Fur­ni­ture & Art

An­tiques and re­vivals: here is new work in fur­ni­ture, pot­tery, prints, and art fram­ing, table­top, etc.

Arts and Crafts Homes - - CONTENTS - a —the edi­tors

fUR­NI­TURE in the Arts & Crafts man­ner is not to be clas­si­fied the way clas­si­cal and Mod­ern pieces can be. Designers al­lied with the move­ment—whether they worked in London or Vi­enna, Glas­gow or Syra­cuse, Chicago or Pasadena—shared design prin­ci­ples and a philo­soph­i­cal ap­proach. But they cre­ated fur­ni­ture that was ex­tremely di­verse. Best known for pieces that em­pha­size sim­plic­ity, so­lid­ity, and straight lines (e.g., Stick­ley’s oak fur­ni­ture), the Arts & Crafts move­ment also pro­duced works of re­fined pro­por­tions, sin­u­ous lines, and com­plex or­na­men­ta­tion. Wil­liam Mor­ris ad­vised that ev­ery­day fur­ni­ture be of the sim­plest pos­si­ble de­tail­ing, while what he called “state fur­ni­ture” might be em­bel­lished. Lin­ear mo­tifs and flat planes dom­i­nated the vo­cab­u­lary of many designers right from the be­gin­ning. Yet other designers looked to Gothic carv­ing. Even more di­ver­sity is ap­par­ent to­day. Not only are var­i­ous orig­i­nal de­signs be­ing re­pro­duced or closely in­ter­preted, but also fur­ni­ture mak­ers are cre­at­ing their own de­signs and fu­sions. As was true a hun­dred years ago, Arts & Crafts fur­ni­ture may be hand­made one piece at a time, or pro­duced in a fac­tory. To­day’s ar­ti­sans and man­u­fac­tur­ers are cre­at­ing work with in­flu­ences rang­ing from Euro­pean and Asian design to that of the 20th-century stu­dio fur­ni­ture move­ment.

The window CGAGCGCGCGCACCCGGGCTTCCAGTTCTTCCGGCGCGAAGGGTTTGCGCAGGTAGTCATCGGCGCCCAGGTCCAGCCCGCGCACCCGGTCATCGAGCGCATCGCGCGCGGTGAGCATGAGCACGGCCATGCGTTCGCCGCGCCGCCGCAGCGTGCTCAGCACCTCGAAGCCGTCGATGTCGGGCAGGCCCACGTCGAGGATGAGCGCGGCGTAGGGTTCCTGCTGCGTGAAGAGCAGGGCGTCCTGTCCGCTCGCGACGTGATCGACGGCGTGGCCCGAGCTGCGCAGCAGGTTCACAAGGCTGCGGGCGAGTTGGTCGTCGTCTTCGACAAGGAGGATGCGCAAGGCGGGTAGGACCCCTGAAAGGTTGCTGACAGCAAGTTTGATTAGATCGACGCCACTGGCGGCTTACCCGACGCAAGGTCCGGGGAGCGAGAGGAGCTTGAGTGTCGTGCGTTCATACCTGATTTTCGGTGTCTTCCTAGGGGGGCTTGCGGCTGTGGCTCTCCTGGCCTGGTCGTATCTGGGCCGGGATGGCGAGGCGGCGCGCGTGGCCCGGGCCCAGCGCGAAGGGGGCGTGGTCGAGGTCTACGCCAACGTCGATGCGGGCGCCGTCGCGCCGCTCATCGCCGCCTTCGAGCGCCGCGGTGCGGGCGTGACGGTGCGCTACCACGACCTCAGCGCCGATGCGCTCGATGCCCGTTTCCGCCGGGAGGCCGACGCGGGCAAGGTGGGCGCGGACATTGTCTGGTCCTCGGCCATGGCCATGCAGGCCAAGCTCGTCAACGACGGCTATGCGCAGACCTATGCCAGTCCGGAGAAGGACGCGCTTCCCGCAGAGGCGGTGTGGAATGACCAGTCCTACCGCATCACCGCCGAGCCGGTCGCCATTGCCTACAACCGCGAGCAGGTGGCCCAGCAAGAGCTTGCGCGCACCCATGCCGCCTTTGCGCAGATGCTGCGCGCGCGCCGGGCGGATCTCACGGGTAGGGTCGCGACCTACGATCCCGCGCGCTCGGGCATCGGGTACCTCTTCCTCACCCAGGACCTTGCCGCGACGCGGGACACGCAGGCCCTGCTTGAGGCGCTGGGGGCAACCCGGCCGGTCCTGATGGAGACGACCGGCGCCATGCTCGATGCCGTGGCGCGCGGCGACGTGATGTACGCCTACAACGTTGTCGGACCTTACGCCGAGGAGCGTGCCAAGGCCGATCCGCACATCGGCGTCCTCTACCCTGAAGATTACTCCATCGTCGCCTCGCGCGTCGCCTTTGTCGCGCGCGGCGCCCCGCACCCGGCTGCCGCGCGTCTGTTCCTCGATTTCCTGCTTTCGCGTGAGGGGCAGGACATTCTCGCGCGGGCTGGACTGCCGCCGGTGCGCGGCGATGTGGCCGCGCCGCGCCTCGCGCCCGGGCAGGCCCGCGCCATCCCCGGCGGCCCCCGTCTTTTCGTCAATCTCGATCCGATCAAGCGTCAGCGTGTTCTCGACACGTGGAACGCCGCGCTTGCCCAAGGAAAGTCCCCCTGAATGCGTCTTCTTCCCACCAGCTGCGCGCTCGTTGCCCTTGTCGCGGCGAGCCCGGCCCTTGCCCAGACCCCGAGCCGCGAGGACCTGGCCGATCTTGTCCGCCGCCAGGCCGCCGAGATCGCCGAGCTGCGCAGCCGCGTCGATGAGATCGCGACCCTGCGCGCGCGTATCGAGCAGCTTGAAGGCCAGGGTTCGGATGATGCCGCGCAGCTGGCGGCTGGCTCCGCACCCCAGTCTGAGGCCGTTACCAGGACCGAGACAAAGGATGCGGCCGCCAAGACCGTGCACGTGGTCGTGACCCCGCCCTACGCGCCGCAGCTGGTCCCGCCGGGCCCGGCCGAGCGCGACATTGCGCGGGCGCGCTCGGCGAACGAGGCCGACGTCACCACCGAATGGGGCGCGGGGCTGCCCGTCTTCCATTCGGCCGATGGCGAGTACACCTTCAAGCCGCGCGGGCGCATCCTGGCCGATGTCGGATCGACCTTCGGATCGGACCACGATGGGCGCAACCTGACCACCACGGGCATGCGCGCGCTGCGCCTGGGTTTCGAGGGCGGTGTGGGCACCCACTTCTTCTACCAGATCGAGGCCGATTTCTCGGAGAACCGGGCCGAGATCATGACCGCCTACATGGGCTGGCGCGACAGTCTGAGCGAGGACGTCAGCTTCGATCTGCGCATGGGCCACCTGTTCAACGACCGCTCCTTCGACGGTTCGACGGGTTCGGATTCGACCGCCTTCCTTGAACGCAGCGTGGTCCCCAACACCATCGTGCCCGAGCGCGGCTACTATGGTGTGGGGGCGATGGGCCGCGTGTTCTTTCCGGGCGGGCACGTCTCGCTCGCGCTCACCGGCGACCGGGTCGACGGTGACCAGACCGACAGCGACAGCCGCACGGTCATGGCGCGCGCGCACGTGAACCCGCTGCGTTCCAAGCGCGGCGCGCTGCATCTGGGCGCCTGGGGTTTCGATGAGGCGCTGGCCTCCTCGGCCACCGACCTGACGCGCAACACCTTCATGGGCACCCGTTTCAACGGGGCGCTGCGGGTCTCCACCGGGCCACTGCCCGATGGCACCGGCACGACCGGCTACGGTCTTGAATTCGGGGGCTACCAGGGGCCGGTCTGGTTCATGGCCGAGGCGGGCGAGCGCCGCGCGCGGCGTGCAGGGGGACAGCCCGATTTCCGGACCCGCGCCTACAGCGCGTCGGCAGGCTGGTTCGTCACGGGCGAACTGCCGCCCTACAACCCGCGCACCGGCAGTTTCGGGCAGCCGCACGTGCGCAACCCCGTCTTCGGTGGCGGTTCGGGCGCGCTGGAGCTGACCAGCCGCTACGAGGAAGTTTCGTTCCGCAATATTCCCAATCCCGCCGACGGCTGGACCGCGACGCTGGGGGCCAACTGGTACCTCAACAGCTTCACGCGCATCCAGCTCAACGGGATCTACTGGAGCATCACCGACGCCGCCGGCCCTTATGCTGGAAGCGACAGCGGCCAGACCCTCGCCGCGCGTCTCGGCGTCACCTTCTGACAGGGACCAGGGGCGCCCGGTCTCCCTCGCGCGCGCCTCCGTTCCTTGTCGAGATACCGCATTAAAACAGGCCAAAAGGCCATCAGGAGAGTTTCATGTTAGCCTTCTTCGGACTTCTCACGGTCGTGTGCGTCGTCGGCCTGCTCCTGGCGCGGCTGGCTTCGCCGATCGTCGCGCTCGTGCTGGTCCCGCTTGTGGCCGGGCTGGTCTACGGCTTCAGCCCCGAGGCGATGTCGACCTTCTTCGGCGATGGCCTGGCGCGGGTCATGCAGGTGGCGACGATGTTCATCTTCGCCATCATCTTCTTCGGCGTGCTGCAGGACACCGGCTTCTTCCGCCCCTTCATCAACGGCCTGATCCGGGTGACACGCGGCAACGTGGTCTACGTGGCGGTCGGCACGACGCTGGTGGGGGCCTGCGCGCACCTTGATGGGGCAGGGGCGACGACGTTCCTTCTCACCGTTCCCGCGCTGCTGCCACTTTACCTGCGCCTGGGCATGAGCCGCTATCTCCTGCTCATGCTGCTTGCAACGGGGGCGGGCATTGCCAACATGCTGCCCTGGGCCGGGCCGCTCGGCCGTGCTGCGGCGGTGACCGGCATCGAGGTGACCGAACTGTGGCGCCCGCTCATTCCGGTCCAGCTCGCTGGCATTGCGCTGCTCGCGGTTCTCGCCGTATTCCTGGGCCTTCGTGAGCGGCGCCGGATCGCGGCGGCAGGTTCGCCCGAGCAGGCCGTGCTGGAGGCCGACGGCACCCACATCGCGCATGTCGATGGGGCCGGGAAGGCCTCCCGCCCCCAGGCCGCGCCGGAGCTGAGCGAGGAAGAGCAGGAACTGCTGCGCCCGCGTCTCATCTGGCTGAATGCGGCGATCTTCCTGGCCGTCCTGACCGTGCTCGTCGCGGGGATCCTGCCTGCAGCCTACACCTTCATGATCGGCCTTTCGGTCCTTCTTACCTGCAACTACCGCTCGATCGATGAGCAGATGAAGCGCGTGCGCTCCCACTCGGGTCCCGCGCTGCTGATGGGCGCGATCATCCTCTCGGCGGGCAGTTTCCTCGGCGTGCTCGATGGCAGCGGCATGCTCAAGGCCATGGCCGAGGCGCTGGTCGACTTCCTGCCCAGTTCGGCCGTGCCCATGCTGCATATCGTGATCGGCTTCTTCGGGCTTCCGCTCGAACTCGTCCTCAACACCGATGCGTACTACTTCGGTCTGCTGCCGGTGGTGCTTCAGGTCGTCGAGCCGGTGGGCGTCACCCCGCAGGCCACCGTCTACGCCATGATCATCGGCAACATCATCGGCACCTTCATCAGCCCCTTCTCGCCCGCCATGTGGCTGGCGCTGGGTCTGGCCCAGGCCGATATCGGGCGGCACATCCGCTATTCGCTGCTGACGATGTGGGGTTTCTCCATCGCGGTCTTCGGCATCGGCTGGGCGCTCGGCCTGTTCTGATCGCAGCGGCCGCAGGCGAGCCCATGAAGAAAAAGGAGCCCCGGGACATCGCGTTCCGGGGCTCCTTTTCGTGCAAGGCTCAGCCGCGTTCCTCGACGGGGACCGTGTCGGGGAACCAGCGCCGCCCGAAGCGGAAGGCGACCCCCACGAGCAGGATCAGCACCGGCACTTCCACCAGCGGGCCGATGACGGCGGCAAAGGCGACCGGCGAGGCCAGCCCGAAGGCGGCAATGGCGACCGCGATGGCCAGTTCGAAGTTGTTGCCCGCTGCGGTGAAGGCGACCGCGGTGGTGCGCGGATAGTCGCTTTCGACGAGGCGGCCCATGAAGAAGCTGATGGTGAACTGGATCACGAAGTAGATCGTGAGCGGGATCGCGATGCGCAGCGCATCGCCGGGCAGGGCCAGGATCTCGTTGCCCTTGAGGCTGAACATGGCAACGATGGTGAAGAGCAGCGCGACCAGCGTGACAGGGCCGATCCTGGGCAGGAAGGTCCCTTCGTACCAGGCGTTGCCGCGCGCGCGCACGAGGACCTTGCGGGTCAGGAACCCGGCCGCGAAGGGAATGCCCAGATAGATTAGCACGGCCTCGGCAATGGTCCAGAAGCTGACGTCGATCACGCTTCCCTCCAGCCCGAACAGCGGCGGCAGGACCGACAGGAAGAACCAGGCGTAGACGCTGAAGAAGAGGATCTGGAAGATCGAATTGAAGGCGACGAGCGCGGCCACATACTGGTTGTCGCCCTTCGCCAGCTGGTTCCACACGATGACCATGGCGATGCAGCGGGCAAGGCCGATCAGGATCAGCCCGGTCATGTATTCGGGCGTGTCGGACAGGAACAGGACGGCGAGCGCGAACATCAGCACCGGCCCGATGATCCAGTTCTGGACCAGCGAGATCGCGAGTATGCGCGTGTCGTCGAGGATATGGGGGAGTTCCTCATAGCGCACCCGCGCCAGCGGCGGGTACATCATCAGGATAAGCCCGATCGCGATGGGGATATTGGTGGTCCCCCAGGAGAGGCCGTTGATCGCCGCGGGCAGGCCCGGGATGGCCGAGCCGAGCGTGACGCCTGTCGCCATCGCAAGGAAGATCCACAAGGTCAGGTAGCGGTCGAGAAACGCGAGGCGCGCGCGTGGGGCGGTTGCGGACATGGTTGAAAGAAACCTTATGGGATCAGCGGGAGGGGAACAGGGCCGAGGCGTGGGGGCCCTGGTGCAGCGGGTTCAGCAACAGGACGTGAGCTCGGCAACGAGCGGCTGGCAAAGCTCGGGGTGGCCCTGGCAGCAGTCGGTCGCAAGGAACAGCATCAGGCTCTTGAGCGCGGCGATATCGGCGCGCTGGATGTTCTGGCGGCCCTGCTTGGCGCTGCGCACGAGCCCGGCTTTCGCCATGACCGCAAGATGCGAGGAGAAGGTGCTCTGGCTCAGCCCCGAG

OP­PO­SITE ptick­ley ’rigi‘als grace the di‘i‘g r’’m i‘ a N9N5 Prairie-in­flu­enced Foursquare in Pitts­burgh. CLOCKWISE FROM LEFT Na­ture-in­spired vases fr’m a’’r P’ttery; Brian Brace’s ‘Ar­bor’ re­cliner in cherry; pe­riod re­pro­duc­tion flat­ware; a Stick­ley...

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